Why study Social Anthropology?

Social Anthropology is a constantly evolving, well-established discipline that asks the fundamental question of ‘what it is to be human?’. It seeks to answer this by examining the diverse ways in which human beings establish and live social lives.

Today, anthropologists are as likely to study in a Western urban context as they are to work amongst Inuit or on the Amazon. Wherever they undertake research, by being sensitive to different social and cultural contexts, anthropologists seek to gain insights into the different ways of being human.

Anthropologists try to understand how humans live and think by looking at all aspects of their experience. There are specialists in economic, political and cognitive anthropology as well as theorists who are concerned with kinship, art and aesthetics, cosmological notions or ideas of individual consciousness.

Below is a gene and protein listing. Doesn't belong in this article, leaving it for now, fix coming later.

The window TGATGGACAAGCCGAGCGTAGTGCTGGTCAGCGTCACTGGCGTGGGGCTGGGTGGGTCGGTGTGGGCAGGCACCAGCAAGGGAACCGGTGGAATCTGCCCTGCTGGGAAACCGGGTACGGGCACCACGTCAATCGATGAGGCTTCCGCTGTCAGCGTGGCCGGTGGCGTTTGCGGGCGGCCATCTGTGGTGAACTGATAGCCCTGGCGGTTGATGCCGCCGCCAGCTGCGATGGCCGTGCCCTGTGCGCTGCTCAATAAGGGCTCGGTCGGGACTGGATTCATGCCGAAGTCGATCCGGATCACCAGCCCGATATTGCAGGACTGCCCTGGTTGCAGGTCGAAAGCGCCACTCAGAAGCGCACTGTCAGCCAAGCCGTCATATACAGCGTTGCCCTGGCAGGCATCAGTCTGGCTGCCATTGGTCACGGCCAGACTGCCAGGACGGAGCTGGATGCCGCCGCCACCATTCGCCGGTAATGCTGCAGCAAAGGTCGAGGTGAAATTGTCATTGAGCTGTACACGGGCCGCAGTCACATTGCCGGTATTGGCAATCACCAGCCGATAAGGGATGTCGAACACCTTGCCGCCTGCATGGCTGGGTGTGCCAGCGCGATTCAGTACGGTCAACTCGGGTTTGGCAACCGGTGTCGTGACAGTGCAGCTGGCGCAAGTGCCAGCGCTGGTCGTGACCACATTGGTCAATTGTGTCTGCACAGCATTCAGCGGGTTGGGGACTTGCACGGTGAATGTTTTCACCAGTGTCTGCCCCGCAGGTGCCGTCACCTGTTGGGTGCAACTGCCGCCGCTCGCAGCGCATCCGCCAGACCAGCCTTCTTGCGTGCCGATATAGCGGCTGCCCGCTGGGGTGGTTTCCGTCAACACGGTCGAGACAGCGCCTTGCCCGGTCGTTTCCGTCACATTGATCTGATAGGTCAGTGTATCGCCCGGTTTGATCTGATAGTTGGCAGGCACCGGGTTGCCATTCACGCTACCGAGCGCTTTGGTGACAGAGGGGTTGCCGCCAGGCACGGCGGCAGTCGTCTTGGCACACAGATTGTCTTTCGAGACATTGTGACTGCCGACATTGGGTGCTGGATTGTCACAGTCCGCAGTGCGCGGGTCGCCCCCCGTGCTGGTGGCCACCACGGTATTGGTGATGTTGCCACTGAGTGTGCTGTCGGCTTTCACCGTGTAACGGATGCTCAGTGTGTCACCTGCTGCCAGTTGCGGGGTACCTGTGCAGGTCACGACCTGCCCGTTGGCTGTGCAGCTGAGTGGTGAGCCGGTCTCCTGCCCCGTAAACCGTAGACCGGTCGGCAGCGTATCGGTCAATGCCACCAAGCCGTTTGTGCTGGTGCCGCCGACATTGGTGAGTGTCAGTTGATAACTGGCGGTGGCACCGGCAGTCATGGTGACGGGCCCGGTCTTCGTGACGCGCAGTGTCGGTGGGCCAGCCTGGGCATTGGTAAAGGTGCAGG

St Andrews has a distinctive humanities-based focus and worldwide regional expertise along with four internationally recognised research centres. The Department attaches great value to ethnographic fieldwork as one of the primary methods of deepening our knowledge about the world and its various inhabitants.

The subject matter intersects with a broad range of fields, including philosophy, history, classics, theology, languages, literature, economics, international relations, human geography and psychology. Recognising these exciting interdisciplinary continuities, the Department offers flexibility in which students can combine Social Anthropology with one of these other disciplines. Some of these are available with an integrated year abroad.

For further information about the degree skills and where Social Anthropology graduates go, see the University’s Careers Centre.

To find out more about anthropology, you can come to a University visiting day or attend the London Anthropology Day.

"What is Anthropology?" - a film made by St Andrews students and staff